thousands of small crystals in the applicator head.
these three technologies is similar in that the shockwaves and force
produced in the machines is translated past the skin and superficial
tissues without effect, and are instead focused
at the desired tissue depth.
shockwave (RSWT) or more accurately, pressure wave therapy, differs from the other forms of shockwave technology
in a couple major regards. First, in order for
a shockwave to truly be defined as
a shockwave, the energy wave must literally be faster than the speed
of sound, or 1500 meters per second. This is the speed at
which the "shock" of the shockwave is generated, from breaking the
RSWT waves travel at speeds of approximately 10 meters per second, a
small fraction of true shockwave. This speed does not break
the sound barrier, and hence, no actual shockwave is produced.
very wave form produced by radial technology differs from true shockwave
True focused shockwaves are very short and very intense; radial
pressure waves are slower, less intense, elongated, and more
actual shockwave is produced with RSWT, and because the waveform is
so different, you can better see why RSWT is not considered a
shockwave technology. It is more accurately described as a
pressure wave technology, and most researchers now use this term to describe this technology. However,
some facilities with these machines continue to inaccurately label
their technology as shockwave therapy.
As you might
imagine intuitively, being able to aim shockwaves directly on the desired
tissues and only the desired tissues is generally considered to be
superior to not being able to direct the shockwaves to the specific
Electrohydraulic, electromagnetic, and
piezoelectric shockwave can all be aimed and delivered past the skin and
down to different tissue
depths, allowing for delivery of the therapeutic waves to the injured
waves are applied to the skin
only, and must dissipate to the tissues from there.
They are therefore not able to be
aimed to different tissue depths. Deeper tissue injuries are therefore more difficult to treat with radial
characteristic to consider is how precisely the energy waves are
able to be focused onto the injured tissue and away from uninjured
The tighter the focus area, the more precisely the shockwaves can be
delivered to specific tissues, and the less energy is wasted in areas not
Not only does this mean a
greater concentration of therapeutic energy on the specific injured
tissues, it also means less trauma to the surrounding uninjured tissues.
As alluded to
above, the piezoelectric technology
we use has,
the tightest focus area of any competing technology in the world.
For instance, even at maximum energy
level, the focus area for the Piezoson 100, (the machine we use), is
1.3mm x 1.3mm x 4.2mm. (This equates roughly to 1/20th of an inch
x 1/20th of an inch x 1/6th of an inch.)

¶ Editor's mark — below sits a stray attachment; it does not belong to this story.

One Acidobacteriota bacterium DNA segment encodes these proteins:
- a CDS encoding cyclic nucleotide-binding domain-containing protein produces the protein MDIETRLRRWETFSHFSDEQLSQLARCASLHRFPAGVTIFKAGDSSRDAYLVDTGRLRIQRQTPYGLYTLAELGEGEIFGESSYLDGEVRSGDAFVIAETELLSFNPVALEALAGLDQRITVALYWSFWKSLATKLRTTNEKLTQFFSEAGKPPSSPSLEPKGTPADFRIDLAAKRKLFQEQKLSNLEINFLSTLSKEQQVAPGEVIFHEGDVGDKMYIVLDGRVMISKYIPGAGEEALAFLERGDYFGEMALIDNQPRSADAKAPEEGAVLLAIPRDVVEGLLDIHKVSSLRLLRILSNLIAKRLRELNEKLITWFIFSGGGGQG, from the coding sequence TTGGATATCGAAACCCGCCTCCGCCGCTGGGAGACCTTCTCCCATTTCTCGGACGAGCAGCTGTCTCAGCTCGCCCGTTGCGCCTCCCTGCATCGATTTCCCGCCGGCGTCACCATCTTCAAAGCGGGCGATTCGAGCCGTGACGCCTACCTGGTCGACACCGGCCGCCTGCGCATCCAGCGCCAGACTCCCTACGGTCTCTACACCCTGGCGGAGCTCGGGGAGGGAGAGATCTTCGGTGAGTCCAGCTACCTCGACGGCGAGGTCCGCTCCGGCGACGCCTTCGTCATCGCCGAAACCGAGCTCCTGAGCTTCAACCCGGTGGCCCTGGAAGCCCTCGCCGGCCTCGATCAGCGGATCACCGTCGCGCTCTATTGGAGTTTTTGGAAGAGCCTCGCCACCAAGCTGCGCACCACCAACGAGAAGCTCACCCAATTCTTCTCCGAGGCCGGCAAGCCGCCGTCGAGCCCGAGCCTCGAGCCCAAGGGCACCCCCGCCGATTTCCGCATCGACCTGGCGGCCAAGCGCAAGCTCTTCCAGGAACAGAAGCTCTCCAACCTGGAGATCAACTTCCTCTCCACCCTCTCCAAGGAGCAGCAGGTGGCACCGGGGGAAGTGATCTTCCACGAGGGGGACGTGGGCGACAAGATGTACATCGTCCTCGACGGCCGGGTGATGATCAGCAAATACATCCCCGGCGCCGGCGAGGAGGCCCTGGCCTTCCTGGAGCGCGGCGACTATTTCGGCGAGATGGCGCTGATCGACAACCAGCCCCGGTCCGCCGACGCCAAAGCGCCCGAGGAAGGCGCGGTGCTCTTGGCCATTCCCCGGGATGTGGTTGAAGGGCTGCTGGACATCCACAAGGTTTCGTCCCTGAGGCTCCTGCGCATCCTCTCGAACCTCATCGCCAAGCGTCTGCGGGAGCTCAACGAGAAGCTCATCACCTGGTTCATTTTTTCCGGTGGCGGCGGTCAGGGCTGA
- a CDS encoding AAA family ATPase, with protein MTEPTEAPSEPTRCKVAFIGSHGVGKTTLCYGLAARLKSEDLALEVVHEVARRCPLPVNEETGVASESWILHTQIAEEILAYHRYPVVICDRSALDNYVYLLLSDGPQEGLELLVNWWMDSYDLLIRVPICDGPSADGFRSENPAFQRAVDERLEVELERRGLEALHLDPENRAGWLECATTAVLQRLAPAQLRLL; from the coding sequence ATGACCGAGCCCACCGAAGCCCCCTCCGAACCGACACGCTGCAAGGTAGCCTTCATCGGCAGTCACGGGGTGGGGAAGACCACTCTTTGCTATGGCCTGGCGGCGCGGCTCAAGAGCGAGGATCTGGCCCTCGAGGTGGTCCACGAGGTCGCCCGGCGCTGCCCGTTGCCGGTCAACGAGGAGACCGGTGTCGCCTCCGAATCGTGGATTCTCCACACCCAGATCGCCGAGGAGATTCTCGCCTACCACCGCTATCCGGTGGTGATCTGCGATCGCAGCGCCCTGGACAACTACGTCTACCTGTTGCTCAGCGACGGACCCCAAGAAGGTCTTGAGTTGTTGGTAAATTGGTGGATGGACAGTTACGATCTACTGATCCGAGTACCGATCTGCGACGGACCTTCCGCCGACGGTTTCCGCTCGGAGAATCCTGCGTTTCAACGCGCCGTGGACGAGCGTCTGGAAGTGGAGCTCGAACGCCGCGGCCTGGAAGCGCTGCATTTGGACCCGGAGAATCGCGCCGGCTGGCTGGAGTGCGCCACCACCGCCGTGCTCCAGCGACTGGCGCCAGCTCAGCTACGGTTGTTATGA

In comparison with other machines in North
America, the focus area for the Ossatron is 8.7mm x 8.7mm x 67.6mm; the focus area for the Sonocur is
4.8mm 4.8mm x 48.3mm and for the Epos it's 2.9mm x 2.9mm x 22.0mm.
(Radial pressure waves cannot be focused at all.)
(Source for these
statistics, the German site on physical parameters of extracorporeal
shock wave therapy technologies:
As these statistics
make clear, the piezoelectric
technology is the most accurate ESWT technology on the market.
Treatment is more precisely directed at injured tissues and the least traumatic to uninjured tissues surrounding the site
piezoelectric technology is so precise, it needs to be applied carefully
and precisely to the correct tissues. This is why we don't hire ESWT technicians to
perform the therapy. We only have doctors applying the treatment.
This is actually the law in many jurisdictions in Europe, but the
exception in North America, where technicians perform most ESWT
treatments in the vast majority of facilities.
Another important differentiating
characteristic is how high an energy output
the machine produces. In fact, this characteristic is commonly used in
marketing various machines.
For instance, you'll see many
websites touting the benefits of their machine being either "high
energy" or "low energy". Facilities with "high energy" machines
claim, for example, that their technology is superior because only one
treatment is typically required and the technology has been around
longer. Facilities with "low energy" machines advertise that it
doesn't require anesthesia and it's cheaper.
While there is some
truth to each of these claims, the larger question is frequently not mentioned.
That is to say, the question that should be asked is what is better at actually treating a
particular condition? High energy or low
Before we can
answer this question, you
should know that the energy level of a machine is actually a fairly
complicated subject and it deserves some discussion.
For instance, you'd
think that the energy produced by a machine would be a pretty clear-cut
characteristic. But there are several different--and confusing--ways
to measure energy. For example, you could consider the amount or
type of energy
produced by the machine, the amount or type of energy delivered into
the body, the amount or type of energy delivered into the focus area, the amount or type of energy delivered to